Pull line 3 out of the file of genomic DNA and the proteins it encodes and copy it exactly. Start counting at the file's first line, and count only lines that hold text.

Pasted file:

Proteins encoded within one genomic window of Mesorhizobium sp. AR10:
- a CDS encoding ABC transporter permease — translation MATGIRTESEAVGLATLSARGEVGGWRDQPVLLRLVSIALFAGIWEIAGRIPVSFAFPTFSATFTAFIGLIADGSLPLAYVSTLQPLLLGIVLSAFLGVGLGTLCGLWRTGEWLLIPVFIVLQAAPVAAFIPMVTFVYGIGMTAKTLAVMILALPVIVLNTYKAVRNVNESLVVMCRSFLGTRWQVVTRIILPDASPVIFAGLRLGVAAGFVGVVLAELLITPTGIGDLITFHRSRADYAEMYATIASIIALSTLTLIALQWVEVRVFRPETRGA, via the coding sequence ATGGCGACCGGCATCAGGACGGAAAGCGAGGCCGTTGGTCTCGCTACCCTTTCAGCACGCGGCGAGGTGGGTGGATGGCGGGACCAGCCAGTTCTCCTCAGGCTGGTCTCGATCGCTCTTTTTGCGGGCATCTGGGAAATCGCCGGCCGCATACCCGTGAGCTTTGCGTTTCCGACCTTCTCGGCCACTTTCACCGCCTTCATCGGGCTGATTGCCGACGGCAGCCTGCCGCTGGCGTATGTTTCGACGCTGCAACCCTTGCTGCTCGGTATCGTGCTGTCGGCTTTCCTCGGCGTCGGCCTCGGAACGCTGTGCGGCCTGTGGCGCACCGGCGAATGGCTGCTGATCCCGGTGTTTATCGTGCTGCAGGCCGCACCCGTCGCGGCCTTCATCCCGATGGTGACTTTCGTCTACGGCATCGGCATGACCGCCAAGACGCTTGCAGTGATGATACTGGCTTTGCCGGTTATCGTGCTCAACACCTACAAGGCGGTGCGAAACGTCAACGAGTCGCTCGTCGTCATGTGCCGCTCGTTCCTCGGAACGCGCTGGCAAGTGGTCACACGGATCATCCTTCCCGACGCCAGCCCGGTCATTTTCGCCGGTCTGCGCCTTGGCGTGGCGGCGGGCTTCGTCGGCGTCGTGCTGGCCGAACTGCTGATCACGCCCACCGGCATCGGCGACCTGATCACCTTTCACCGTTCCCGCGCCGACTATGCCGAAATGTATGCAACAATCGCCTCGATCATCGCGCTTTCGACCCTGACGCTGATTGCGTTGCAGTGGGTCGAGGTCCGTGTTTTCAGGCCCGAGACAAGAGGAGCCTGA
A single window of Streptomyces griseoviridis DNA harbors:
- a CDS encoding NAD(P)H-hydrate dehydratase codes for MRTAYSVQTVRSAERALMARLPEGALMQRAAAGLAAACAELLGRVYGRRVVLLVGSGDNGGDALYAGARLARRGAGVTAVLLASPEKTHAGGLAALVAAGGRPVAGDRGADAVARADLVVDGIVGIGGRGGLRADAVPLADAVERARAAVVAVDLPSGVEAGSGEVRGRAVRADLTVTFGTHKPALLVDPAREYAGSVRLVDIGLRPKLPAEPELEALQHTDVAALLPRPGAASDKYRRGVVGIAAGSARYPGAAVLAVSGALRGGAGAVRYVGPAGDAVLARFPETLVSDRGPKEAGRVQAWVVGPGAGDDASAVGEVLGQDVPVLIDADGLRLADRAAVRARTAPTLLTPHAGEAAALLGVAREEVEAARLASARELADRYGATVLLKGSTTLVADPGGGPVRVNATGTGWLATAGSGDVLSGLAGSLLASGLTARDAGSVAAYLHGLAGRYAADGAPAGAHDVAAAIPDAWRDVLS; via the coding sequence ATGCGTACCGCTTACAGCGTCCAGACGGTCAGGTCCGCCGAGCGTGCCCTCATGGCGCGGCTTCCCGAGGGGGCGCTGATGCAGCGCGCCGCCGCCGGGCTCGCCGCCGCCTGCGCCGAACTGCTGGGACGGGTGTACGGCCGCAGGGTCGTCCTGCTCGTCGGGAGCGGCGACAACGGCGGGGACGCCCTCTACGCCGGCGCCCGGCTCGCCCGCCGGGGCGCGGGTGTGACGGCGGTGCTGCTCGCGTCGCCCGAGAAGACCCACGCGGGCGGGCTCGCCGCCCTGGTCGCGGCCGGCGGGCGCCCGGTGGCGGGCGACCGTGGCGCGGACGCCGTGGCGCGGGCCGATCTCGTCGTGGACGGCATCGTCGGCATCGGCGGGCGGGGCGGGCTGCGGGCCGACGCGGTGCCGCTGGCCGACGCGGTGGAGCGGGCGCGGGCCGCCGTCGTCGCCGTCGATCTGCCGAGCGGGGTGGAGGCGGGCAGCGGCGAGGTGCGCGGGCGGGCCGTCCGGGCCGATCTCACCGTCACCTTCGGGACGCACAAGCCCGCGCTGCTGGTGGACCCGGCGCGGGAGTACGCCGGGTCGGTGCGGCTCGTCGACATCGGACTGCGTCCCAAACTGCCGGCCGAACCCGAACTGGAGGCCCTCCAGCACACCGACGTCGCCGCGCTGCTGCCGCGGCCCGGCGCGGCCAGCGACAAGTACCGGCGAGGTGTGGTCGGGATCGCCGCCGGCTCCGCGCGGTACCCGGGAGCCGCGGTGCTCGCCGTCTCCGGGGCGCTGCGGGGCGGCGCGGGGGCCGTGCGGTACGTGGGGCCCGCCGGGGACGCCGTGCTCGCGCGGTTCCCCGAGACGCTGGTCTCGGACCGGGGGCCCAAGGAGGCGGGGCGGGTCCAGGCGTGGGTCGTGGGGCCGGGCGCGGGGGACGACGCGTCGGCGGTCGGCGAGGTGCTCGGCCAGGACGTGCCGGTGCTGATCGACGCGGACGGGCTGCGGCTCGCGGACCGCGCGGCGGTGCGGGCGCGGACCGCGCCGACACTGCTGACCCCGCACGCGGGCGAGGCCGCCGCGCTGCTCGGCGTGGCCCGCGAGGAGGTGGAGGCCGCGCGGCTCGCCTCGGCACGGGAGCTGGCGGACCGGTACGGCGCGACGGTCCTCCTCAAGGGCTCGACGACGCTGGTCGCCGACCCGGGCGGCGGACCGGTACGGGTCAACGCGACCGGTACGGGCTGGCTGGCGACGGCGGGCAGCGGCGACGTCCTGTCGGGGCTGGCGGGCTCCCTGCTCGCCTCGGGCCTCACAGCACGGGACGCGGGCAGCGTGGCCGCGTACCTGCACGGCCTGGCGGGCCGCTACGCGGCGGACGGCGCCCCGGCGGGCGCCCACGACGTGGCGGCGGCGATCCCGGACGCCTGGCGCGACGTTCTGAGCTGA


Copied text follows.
A single window of Streptomyces griseoviridis DNA harbors: